In January 2020, Kentucky lawmakers introduced HB 237, which would prevent seriously mentally ill defendants from receiving the death penalty. The bill does not exclude everyone with some form of mental illness from capital punishment, but it would exempt defendants with certain severe disorders such as schizophrenia and major depressive disorder. The bill has received significant bipartisan support, with 32 Republican and Democratic representatives listed as co-sponsors, including Representative Chad McCoy (R) and Representative Charles Booker (D). HB 237 is currently under consideration in the House. In February 2020, a companion bill to HB 237 was introduced in the Kentucky state Senate. SB 154 is co-sponsored by both Republican and Democratic lawmakers and would serve the same purpose as HB 237. Following a hearing that included testimony by both opponents and proponents of the bill, the Kentucky Senate Judiciary Committee passed the bill out of committee. It is now poised for a vote in the full Senate.
While nearly 70 people are currently on Louisiana’s death row, the state’s last execution occurred a decade ago, with the January 2010 execution of Gerald Bordelon. This de facto moratorium is the result of litigation and supply issues surrounding the state’s lethal injection drug protocol, as well as the increasing support for death penalty repeal among both bipartisan lawmakers and religious leaders in recent years. In 2019, a bill proposing abolition of the death penalty passed committees in both houses before being withdrawn following a failed floor vote in the state Senate, but Louisiana lawmakers decided to give repeal another attempt. In February 2020, state Representative Kyle M. Green Jr. pre-filed HB 38, marking the state’s latest push to abolish capital punishment. HB 38 would eliminate the death penalty as an available punishment and would apply retroactively, requiring prisoners currently on death row to be resentenced. Louisiana’s legislative session began March 9.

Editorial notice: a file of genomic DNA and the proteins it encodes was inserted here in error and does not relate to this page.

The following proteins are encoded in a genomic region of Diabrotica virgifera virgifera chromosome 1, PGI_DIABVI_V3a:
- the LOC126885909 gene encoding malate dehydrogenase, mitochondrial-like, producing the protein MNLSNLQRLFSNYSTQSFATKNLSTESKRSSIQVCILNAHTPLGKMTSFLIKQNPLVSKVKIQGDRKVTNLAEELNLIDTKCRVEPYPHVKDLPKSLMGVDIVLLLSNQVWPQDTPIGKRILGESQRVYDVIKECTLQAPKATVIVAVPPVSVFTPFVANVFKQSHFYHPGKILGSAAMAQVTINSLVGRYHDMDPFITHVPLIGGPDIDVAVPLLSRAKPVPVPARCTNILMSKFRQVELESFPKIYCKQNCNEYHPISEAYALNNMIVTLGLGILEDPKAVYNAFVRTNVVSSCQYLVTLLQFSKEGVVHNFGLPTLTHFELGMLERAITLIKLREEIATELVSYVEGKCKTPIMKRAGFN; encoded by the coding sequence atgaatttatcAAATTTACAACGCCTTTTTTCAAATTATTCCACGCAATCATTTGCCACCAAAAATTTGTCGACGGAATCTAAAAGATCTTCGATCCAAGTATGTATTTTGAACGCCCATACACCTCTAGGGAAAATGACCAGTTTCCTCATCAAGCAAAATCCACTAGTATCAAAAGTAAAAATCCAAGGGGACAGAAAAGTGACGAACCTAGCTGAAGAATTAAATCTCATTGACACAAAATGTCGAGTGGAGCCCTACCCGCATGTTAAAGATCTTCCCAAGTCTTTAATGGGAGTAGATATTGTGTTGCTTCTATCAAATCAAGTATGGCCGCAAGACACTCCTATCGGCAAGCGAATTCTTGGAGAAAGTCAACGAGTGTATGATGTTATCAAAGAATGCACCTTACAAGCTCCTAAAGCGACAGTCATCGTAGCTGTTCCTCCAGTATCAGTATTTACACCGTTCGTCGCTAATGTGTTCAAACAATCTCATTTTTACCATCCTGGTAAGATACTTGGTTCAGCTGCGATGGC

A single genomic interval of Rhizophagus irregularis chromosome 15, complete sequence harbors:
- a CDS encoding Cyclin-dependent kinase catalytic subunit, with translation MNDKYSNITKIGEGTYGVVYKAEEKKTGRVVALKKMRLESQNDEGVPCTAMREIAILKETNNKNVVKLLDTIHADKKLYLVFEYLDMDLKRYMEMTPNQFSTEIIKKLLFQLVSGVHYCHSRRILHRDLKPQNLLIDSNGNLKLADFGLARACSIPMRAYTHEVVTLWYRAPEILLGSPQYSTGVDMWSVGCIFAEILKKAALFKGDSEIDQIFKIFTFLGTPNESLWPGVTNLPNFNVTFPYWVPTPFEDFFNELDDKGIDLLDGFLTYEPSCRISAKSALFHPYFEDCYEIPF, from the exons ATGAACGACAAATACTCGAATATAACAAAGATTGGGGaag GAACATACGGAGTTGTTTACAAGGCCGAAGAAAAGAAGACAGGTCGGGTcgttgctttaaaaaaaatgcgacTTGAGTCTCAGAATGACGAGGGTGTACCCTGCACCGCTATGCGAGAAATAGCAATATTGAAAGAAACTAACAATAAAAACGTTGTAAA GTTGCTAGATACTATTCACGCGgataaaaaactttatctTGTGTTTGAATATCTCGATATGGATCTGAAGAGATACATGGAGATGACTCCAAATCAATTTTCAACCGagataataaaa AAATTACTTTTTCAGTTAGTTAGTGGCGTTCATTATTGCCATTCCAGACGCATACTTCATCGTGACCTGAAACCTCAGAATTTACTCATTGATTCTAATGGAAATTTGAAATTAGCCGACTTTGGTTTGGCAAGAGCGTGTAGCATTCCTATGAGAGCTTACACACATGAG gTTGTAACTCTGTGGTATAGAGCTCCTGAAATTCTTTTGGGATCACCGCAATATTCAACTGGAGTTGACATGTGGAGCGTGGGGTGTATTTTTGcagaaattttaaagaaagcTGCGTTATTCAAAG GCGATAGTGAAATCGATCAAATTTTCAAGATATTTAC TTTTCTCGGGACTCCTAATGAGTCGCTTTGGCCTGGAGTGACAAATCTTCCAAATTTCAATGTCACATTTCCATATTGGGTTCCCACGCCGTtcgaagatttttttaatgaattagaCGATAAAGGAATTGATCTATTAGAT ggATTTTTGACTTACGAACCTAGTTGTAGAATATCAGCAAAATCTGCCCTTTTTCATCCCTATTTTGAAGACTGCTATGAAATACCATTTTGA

In January 2020, Oklahoma Representative Jason Dunnington introduced HB 2876, which would abolish Oklahoma’s death penalty. In a press release introducing the bill, Representative Dunnington detailed primary objections to the continued use of the death penalty, including: cost to taxpayers, lack of conclusive evidence to support the penalty’s deterrent value, continued exonerations, and testimonials in support of abolition by victims’ families. Although all executions were halted in Oklahoma in 2015 following a series of problems with the state’s lethal injection protocol, the following year voters approved an amendment to enshrine the death penalty in the state’s constitution by adding a section that now reads that “any method of execution shall be allowed, unless prohibited by the United States Constitution.”
In 2014, a state investigation into the execution of Clayton Lockett determined that a single intravenous line failed, causing the drugs to be administered locally instead of directly into his bloodstream. The next year, the wrong drug was used during the 2015 execution of Charles Warner. No executions have been carried out since. These incidents resulted in a federal lawsuit that challenged the state’s execution procedures. The lawsuit ended in a 2015 agreement requiring Oklahoma to adopt a new execution protocol and then wait at least five months before seeking execution dates. The state has taken steps to update its protocol by adding additional checks, including verifying execution drugs at each step and mandating additional training for execution teams. In February 2020, officials announced the state will recommence executions after securing a reliable supply of the drugs needed for lethal injection. The attorney general’s office has notified the state criminal appeals court of its intent to resume executions, triggering a five month wait period before any executions can be scheduled, pursuant to the lawsuit settlement. In response to the state’s announcement, several Oklahoma death row prisoners filed a motion to reopen the 2015 federal lawsuit, alleging that the state’s new execution plans fail to comply with the Joint Stipulation by not establishing specific protocols and training procedures. There are currently 48 people on Oklahoma’s death row.